ssh-keygen -t dsa

Export your public key to the machine where you will be storing your backups.

scp ~/.ssh/id_dsa.pub username@xxx.xxx.xxx.xxx:.ssh/authorized_keys

Make sure you can SSH to the machine where you will store your back up files. You’ll want to make sure that key-based authentication is working (i.e., that your not prompted for a password).

ssh username@xxx.xxx.xxx.xxx

Make sure you can securely copy files to the machine where you will store your back up files (again, make sure that your not prompted for a password).

scp /var/lib/asterisk/backups/Weekly/* username@xxx.xxx.xxx.xxx:trixbox_backups/

If all of the above steps went successfully, you are now ready to set up your automated process. We’ll use CRON to do this.

Log on as the new backup user on your Trixbox machine.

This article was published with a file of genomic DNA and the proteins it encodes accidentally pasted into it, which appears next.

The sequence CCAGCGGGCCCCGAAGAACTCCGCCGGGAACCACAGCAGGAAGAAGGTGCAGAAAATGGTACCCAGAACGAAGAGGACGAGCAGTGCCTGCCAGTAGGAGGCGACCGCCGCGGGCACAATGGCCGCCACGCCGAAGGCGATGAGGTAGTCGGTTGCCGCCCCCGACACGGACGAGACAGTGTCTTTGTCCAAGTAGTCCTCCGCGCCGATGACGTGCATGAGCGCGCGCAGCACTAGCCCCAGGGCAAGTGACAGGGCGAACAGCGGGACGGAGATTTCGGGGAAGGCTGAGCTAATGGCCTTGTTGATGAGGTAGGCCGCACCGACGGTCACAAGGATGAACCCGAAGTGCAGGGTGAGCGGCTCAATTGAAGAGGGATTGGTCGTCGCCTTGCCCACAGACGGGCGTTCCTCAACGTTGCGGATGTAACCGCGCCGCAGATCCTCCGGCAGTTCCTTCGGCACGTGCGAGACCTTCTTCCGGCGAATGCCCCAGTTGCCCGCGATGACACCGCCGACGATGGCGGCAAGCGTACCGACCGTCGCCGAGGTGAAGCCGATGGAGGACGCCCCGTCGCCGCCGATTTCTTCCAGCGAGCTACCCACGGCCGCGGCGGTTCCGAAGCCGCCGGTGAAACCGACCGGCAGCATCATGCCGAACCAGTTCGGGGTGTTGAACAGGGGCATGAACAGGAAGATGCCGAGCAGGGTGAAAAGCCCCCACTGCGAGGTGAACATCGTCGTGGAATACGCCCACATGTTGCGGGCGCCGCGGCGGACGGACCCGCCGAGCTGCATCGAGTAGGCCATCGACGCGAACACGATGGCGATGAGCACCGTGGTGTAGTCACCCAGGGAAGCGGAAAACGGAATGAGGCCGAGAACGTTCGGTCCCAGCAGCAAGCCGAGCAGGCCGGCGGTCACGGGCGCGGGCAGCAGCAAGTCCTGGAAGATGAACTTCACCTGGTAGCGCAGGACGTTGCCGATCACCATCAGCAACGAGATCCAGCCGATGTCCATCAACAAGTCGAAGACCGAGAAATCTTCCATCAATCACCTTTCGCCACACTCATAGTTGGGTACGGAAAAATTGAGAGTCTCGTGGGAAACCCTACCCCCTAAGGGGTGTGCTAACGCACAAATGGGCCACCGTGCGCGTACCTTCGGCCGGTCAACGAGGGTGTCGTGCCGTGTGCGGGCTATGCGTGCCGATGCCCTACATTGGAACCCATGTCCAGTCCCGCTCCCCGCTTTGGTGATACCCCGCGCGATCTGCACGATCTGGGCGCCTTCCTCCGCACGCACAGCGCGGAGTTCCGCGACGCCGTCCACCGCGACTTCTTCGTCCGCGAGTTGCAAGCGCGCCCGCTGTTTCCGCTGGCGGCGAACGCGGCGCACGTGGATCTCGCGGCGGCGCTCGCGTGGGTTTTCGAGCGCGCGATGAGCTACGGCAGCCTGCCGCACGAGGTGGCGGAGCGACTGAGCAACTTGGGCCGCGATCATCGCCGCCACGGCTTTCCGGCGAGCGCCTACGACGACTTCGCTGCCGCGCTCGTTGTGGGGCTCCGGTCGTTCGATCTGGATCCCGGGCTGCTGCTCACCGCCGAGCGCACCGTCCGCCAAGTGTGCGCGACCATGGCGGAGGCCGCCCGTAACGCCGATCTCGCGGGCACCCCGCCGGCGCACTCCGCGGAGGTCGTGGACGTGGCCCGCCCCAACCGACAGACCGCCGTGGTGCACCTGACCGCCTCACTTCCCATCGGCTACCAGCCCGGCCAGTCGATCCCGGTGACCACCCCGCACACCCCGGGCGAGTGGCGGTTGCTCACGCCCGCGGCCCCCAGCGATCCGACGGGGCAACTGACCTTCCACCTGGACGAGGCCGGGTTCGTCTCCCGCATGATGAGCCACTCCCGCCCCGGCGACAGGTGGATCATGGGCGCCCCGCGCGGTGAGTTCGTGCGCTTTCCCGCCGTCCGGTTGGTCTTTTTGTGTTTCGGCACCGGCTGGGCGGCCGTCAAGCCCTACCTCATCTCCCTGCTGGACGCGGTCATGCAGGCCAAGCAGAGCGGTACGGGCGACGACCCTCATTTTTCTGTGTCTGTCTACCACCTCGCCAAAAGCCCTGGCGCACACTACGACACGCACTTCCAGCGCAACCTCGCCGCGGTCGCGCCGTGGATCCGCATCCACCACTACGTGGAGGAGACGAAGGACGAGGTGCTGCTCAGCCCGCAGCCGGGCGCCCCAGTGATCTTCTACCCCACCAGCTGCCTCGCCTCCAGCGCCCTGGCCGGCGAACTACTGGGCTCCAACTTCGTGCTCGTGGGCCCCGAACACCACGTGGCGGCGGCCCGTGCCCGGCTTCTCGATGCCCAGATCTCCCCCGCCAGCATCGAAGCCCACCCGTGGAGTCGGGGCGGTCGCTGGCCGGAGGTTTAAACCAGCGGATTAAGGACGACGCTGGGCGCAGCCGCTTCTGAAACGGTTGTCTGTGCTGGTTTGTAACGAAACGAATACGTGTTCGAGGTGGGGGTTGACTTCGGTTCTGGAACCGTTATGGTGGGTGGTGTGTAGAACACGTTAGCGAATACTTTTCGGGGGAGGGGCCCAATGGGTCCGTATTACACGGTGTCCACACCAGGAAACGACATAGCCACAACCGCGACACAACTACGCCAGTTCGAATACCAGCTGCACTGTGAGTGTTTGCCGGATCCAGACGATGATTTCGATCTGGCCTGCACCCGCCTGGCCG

Create a new crontab for this user.

crontab -e

Insert cron entries to copy backup files to the remote machine, and to clean up old files after they have been moved.

01 0 * * 1 scp /var/lib/asterisk/backups/Weekly/* username@xxx.xxx.xxx.xxx:trixbox_backups/

01 1 * * 1 rm -f /var/lib/asterisk/backups/Weekly/*

The first entry will move our weekly backup file at 12:01 a.m. on Monday morning to our remote server. The second entry will clear the Weekly directory an hour later. This way, when you go to the office on Monday, all of your backup process are done and your ready to start the week on a good note.

In the next article, we’ll discuss how to monitor your Trixbox to make sure that it is performing properly.

Top 5 Things to do after intalling Trixbox: #1

Today I’ll start a series that I’ve been meaning to commit to writing for some time. The top 5 things to do after you finish installing Trixbox.

Trixbox 2.2 is now out, so if you’ve ever thought about setting up your own VoIP system I would strongly recommend giving Trixbox a try. The Trixbox forums provide a wealth of information, and there is some documentation available from the Trixbox project itself. However, most of the documentation focuses on the installation process, and does not provide a whole lot of information about what to do after your system is installed and running.